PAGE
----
[Top][All Lists]

[Date Prev][Date Next][Thread Prev][Thread Next][Date Index][Thread Index]

Re: [RFE] Migration to gitlab

From: Dmitry Gutov
Subject: Re: [RFE] Migration to gitlab
Date: Thu, 25 Apr 2019 04:06:28 +0300
User-agent: Mozilla/5.0 (X11; Linux x86_64; rv:60.0) Gecko/20100101 Thunderbird/60.6.1

On 21.04.2019 8:43, Eli Zaretskii wrote:

Large parts of, if not the majority, of the areas where we don't have
active experts are not in packages that can be moved to ELPA.  A lot
of that is in C (and most cannot be recoded in Lisp, even if
performance allowed that) or in core packages central to Emacs.

Some features will stagnate, some we'll have to cut out in the long run. That is probably inevitable as well. The most essential ones will find their contributors.

The patch review process should reflect the preferences of the bulk of
those who do the review.  It is IMO wrong and even unfair to force
significant changes in the procedures due to requests from people who
aren't involved enough, because (a) they don't have the right
perspective, and (b) because they won't be there to sustain the

Like I said, you have the authority to strongly request the transition to be as smooth as possible, so that the important aspects of the existing workflow are retained. It's not like you actually love every minor detail of how we do review these days that you couldn't bear to part even with one of them, is it?

Are you using the debbugs package from ELPA?  If not, I suggest giving
it a try.

I've been around for a while, of course I have it installed. Since I don't have SMTP configured in Emacs anymore, though, it's become less useful. It cannot paper over all deficiencies of the underlying platform either. But it's good that we have it, of course.

On the other hand, discussing the possibility of a migration and
agreeing on some specific goals can encourage people to get more
familiar with Emacs development workflow, even as they try to improve
it. Which can increase the pool of contributors as well, by itself.

It is a bootstrap-like process, sure.  My point was that we cannot
speed it up beyond some limit, determined by balanced progress in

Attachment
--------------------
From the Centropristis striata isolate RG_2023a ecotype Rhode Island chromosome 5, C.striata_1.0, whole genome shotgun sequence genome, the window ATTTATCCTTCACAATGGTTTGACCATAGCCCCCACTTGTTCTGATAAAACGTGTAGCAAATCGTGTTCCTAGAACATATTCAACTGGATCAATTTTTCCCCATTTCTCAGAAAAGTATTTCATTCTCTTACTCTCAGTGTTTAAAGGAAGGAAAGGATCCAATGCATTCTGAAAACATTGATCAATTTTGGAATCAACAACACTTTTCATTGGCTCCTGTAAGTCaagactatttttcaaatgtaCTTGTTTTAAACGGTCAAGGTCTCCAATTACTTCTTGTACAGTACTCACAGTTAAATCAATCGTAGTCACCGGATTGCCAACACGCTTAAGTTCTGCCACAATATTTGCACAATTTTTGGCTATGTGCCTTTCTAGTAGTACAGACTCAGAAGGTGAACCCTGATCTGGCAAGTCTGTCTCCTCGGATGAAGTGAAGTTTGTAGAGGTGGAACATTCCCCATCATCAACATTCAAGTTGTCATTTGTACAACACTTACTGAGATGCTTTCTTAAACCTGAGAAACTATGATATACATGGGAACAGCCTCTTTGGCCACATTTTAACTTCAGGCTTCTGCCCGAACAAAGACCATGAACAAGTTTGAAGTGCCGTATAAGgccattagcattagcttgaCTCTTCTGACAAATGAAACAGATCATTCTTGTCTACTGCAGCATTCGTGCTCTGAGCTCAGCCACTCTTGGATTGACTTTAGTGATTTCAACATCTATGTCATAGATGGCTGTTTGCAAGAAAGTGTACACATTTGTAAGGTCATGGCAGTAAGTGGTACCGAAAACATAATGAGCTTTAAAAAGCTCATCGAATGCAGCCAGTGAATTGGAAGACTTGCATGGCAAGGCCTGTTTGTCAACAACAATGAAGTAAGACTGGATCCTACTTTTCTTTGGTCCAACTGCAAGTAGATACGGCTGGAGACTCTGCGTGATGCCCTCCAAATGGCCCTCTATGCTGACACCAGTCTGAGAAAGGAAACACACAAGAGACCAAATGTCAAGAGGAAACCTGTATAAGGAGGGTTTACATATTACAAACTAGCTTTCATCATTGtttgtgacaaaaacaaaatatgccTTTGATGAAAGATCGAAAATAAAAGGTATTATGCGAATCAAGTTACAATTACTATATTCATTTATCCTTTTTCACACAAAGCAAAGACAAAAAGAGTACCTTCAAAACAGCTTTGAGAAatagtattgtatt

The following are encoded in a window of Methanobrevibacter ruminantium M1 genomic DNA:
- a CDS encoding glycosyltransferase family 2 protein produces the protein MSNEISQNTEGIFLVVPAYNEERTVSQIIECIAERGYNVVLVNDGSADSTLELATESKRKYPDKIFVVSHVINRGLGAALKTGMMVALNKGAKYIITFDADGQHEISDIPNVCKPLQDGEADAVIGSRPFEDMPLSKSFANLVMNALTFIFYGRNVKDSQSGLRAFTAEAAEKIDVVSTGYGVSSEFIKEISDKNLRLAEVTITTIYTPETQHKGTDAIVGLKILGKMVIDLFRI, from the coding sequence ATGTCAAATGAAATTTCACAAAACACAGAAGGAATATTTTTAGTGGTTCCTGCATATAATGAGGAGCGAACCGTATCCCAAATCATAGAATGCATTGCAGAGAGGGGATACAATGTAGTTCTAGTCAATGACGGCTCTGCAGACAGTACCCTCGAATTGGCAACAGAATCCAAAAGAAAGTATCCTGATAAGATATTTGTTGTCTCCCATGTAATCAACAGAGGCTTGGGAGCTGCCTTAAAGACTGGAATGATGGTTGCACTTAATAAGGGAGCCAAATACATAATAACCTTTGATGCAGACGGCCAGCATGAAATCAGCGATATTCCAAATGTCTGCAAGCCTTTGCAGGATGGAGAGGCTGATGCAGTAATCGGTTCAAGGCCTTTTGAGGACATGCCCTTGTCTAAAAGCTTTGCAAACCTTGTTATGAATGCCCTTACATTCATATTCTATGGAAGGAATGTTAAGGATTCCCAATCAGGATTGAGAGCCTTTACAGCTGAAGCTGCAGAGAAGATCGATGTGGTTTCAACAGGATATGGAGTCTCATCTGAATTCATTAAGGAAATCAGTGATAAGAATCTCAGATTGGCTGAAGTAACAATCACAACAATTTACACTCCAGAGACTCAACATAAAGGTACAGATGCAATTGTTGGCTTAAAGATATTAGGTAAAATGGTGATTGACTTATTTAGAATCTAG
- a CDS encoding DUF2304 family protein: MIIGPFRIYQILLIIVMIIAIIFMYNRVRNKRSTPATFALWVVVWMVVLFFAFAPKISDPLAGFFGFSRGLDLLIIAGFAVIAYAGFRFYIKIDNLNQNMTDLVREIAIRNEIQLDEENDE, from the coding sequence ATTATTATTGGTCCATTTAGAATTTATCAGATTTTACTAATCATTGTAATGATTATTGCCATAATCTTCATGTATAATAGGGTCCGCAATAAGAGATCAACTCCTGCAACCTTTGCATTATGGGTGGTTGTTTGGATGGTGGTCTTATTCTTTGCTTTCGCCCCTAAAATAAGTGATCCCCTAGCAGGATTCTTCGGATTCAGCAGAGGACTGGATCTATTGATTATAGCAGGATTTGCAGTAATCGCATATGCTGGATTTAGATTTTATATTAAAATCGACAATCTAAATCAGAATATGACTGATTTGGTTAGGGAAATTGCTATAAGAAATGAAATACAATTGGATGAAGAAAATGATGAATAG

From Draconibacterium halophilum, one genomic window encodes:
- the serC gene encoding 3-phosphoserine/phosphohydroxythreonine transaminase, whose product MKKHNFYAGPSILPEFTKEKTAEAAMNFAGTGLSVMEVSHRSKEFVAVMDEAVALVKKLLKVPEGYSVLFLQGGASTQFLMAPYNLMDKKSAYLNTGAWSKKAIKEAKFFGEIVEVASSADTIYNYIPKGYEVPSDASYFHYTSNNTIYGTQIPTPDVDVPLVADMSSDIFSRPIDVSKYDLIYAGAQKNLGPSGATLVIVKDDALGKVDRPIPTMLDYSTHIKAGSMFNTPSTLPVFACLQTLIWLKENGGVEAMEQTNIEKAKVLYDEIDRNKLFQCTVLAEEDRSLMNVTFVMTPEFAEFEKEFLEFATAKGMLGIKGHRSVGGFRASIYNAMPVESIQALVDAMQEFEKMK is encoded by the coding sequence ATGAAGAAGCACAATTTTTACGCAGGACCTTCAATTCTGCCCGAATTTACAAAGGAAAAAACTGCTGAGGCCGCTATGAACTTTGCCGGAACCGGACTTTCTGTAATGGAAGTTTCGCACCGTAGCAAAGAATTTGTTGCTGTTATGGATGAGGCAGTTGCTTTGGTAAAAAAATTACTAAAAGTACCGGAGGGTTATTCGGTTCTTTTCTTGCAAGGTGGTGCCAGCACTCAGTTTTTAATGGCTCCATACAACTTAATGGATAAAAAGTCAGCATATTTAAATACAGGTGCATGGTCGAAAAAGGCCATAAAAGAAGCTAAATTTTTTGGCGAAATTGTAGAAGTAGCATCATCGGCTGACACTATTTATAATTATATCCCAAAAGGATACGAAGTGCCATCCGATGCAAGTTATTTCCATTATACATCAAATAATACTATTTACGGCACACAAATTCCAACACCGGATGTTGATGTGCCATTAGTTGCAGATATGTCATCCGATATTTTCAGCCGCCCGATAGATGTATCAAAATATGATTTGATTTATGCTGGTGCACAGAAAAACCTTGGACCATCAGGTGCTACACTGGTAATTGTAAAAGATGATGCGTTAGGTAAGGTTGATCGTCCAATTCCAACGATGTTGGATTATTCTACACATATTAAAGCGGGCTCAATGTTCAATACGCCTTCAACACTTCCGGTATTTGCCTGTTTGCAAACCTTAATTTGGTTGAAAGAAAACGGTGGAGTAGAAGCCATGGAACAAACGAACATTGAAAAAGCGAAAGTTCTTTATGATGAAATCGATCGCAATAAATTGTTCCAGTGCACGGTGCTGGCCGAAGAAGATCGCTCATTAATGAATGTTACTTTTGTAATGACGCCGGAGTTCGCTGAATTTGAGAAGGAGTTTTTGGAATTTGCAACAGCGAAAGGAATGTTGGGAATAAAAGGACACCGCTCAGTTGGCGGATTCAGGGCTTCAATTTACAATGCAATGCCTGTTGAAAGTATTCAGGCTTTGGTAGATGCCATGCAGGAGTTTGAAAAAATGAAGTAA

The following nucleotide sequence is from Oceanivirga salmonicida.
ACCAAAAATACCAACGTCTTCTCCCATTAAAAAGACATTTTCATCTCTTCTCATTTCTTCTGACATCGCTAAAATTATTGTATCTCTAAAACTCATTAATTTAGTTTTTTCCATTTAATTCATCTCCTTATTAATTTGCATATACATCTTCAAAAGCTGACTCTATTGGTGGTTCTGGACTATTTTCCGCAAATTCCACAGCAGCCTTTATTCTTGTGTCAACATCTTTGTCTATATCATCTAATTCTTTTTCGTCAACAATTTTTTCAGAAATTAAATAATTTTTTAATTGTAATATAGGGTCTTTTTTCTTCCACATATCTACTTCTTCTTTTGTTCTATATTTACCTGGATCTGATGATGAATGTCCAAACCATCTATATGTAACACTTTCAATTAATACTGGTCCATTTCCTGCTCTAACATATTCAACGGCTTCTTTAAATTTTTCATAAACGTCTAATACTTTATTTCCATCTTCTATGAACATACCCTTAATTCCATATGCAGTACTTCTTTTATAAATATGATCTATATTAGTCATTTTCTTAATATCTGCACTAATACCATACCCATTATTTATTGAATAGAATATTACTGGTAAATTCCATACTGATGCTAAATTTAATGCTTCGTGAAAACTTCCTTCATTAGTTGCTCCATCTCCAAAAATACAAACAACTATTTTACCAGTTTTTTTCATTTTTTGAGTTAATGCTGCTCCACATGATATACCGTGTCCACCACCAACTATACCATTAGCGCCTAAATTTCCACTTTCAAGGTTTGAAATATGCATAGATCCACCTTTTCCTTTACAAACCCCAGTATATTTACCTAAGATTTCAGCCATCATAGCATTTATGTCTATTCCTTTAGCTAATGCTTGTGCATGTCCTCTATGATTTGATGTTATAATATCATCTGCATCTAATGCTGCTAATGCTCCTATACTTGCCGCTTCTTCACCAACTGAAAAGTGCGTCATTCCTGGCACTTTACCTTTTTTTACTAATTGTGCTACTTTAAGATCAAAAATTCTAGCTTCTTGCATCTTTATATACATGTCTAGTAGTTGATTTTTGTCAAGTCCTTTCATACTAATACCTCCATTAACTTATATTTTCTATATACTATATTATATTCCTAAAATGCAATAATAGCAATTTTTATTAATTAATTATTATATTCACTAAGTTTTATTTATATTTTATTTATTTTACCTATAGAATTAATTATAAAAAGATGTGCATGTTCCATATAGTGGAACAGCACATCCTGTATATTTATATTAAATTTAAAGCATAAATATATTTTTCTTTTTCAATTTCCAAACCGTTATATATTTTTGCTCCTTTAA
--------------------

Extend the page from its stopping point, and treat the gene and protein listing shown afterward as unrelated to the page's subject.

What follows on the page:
these two prongs.  I guess you are agreeing with that?

Not really. I don't really understand the idea of "reaching critical mass" in this discussion. When would you consider the "mass" to be "critical"? When somebody offers to take over as the maintainer? (I'm hoping for a "no" here).

I'm saying it's better to encourage the possible contributors to bring their own enthusiasm and expertise, even for a while. Not every unfinished project is a loss. Someone else can come along and continue it. In this case, I would expect a very wide range of people to want to see Emacs migrate to GitLab (or one of the competing platforms maybe; but mostly GitLab).

And that doesn't mean you'd have to settle for a completely alien new workflow that you would be uncomfortable with. Even when we discussed bringing over GitLab as a code review platform the previous time, we talked about existing Emacs packages that provide access to the features of the platform, as well as writing our own if the existing ones turn out to be inadequate. That's still feasible.

We could discuss that, but it's IME futile to talk about the parts
that are too far in the future, because when we get to that, both the
people involved and the technologies will change.  So talking about
those distant parts just facilitates long discussions with no
conclusions.  We have past discussions to serve as examples.

The past discussion on a similar subject was relatively different, in that none of the people involved had both the interest, enough free time and expertise to see the project through.

This time we already have a GitLab installation, as well as a few people willing to work on integrating it with the larger infrastructure and our workflow requirements. An employee of GitLab among them, which likely means easier access to upstreaming certain features we'd need to make this happen. It's a pretty sweet situation for us not to take an advantage of, in my opinion.

reply via email to

[Prev in Thread] Current Thread [Next in Thread]